He waved his hands suggestively as he spoke, and Lizzy was put in mind of the snake charmers she had seen once at an exhibition. But she was no slithering creature to be so manipulated!

“You have decided? You? What gives you the right to decide what will be of value to me? Have you appointed yourself my lord and master already, when I wished merely to enter into a business arrangement? How dare you!” She would have stamped her foot in indignation, but refused to give him the satisfaction of observing such a typical gesture. Instead she straightened up her posture and intensified her glare.

The colonel was biting his lips and could not suppress a wide grin. “Oh, I am enjoying myself immensely!” he proclaimed to nobody.  “You might wish to reconsider, Darcy. This one has fire that will meet yours in equal force. I might be a betting man at times, but I would not wish to wager a penny on which of the two of you would win a battle of wills.” He sat back in his chair and made himself comfortable, as if he were about to watch some entertainment.

Darcy, for his part, met Elizabeth’s indignation with a sally of his own. “How dare I? I dare by having the means, knowledge, and experience to give you what you want. What you asked for, in fact, only a few moments ago. Have you changed your mind already? Are you so unsteady in your convictions that a mere disagreement over price will send you fleeing? Or are you a woman made of sterner stuff — the sort of woman the ton would accept as my betrothed? I, for one, believe it is the latter.”

“And, sir, the only way I can prove my mettle is by surrendering to your terms? You sadly underestimate me! I shall be on my way and shall never bother you again. If my season in Town were to throw me in the paths of others like yourself, I should be glad to have avoided that fate.”

Book Description 

A tale of love, manners, and the quest for perfect vowels. 

From a new voice in historical romance comes this sparkling tale, wherein the elegance of Pride and Prejudice and the wit of George Bernard Shaw’s Pygmalion collide. The results are clever, funny, and often quite unexpected….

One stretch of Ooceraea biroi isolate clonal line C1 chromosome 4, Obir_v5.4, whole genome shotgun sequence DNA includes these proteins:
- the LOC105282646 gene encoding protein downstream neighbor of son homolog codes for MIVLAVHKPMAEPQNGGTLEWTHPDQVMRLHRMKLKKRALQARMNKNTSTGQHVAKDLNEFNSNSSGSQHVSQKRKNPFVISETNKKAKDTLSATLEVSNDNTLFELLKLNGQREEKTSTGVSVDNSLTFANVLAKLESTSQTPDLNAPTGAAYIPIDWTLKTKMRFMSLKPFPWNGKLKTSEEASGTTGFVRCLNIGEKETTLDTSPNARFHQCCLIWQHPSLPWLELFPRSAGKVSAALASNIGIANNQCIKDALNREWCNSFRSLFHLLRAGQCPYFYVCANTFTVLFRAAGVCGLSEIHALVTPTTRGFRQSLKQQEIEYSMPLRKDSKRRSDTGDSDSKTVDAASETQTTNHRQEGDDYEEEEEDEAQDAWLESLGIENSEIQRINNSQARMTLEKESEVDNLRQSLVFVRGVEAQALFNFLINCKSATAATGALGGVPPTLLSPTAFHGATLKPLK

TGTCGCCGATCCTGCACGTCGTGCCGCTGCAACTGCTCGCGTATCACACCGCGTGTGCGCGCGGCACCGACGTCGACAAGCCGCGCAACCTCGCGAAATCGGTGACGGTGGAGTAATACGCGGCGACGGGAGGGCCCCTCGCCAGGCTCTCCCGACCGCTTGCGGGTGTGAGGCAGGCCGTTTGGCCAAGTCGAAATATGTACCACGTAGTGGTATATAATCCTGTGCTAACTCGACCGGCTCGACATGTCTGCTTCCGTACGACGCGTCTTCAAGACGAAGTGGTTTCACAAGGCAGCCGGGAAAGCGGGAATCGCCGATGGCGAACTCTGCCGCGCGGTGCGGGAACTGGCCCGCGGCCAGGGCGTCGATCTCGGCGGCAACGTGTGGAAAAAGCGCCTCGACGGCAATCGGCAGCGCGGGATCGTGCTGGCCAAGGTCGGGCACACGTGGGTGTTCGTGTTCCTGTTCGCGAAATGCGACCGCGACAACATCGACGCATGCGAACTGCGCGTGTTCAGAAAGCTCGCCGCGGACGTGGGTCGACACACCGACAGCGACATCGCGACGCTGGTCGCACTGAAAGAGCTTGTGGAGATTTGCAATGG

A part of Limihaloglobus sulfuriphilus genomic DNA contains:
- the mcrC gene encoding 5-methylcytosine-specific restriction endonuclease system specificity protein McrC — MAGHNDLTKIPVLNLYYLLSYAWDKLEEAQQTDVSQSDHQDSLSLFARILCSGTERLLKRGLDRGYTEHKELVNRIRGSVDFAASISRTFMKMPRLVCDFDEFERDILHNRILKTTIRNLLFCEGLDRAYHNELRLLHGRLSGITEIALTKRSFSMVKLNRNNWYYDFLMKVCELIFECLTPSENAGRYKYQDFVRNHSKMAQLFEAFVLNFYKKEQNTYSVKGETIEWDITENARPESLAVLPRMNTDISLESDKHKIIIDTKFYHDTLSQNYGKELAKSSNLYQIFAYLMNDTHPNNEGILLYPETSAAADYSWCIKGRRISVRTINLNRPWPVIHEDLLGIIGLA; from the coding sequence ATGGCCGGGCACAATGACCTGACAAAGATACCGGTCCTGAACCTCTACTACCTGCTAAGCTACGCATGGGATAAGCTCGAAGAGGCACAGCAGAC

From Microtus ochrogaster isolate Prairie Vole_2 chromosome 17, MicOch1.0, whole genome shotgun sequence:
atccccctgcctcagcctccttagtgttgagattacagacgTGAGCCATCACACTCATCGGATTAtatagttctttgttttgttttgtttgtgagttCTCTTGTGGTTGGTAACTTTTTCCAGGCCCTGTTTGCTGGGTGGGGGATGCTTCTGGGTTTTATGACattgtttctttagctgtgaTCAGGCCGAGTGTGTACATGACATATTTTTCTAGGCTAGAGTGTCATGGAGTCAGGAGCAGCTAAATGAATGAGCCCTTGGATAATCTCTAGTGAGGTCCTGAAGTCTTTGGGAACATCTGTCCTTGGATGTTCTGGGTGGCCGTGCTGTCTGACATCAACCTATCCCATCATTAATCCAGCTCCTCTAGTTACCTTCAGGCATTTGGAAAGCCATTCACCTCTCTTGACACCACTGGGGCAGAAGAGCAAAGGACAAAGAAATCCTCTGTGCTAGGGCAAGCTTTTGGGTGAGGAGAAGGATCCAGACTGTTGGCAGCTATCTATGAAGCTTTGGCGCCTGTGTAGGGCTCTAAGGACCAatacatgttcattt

Professor Fitzwilliam Darcy, expert in phonetics and linguistics, wishes for nothing more than to spend some time in peace at his friend’s country estate, far from the parade of young ladies wishing for his hand, and further still from his aunt’s schemes to have him marry his cousin. How annoying it is when a young lady from the neighbourhood, with her atrocious Hertfordshire accent and country manners, comes seeking his help to learn how to behave and speak as do the finest ladies of high society.

Elizabeth Bennet has disliked the professor since overhearing his flippant comments about her provincial accent, but recognizes in him her one opportunity to survive a prospective season in London. Despite her ill feelings for the man, she asks him to take her on as a student, but is unprepared for the price he demands in exchange. 

“With her clever mash-up of two classics, Riana Everly has fashioned a fresh, creative storyline with an inventive take on our favorite characters, delightful dialogue and laugh out loud humor. Teaching Eliza is certain to become a reader favorite. It’s a must read!” – Sophia Meredith (author of the acclaimed On Oakham Mount and Miss Darcy’s Companion

Teaching Eliza is a full-length novel of about 110,000 words.

Buy: Amazon • more links can be found on Pronoun
Add to Goodreads.

FTC Disclaimer: Link to Amazon. I am an Amazon Associate. Should you purchase a copy of the book through the link provided, I will receive a small commission. Thanks!

About the Author

Riana Everly was born in South Africa, but has called Canada home since she was eight years old. She has a Master’s degree in Medieval Studies and is trained as a classical musician, specialising in Baroque and early Classical music. She first encountered Jane Austen when her father handed her a copy of Emma at age 11, and has never looked back.

Riana now lives in Toronto with her family. When she is not writing, she can often be found playing string quartets with friends, biking around the beautiful province of Ontario with her husband, trying to improve her photography, thinking about what to make for dinner, and, of course, reading! 

Connect with Riana Everly

Blog Tour Dates

Oct. 31 - Savvy Verse and Wit (review)
Nov. 1 - Austenesque Reviews

* * * GIVEAWAY * * *

It's giveaway time! Riana Everly is generously giving away 5 e-copies of Teaching Eliza! To enter, just fill out the Rafflecopter below! Giveaway is open internationally! 

Good luck!

a Rafflecopter giveaway

Many thanks to Riana Everly for stopping by today! Congratulations on the publication of Teaching Eliza

Well, Professor Darcy certainly took over that interview, didn't he? ;) Just as, in the excerpt, he and the Colonel took over the education plans for Eliza! Lol! What are your thoughts?

Wednesday, October 18, 2017

What Are You Reading? ~ Oct 18, 2017

* * Post contains affiliate links. * *

What are you Reading?  Let me know what your current read is, what you recently finish reading, and what you plan on reading next! 

Wow! It's been a while since I've posted my Wednesday meme! I've been super busy, but I'm back! :) 

Here's my list: 

I'm currently reading The Goodness of Men by Anngela Schroeder. I'm enjoying it! I'm only about a quarter through so I can't really say too much  yet.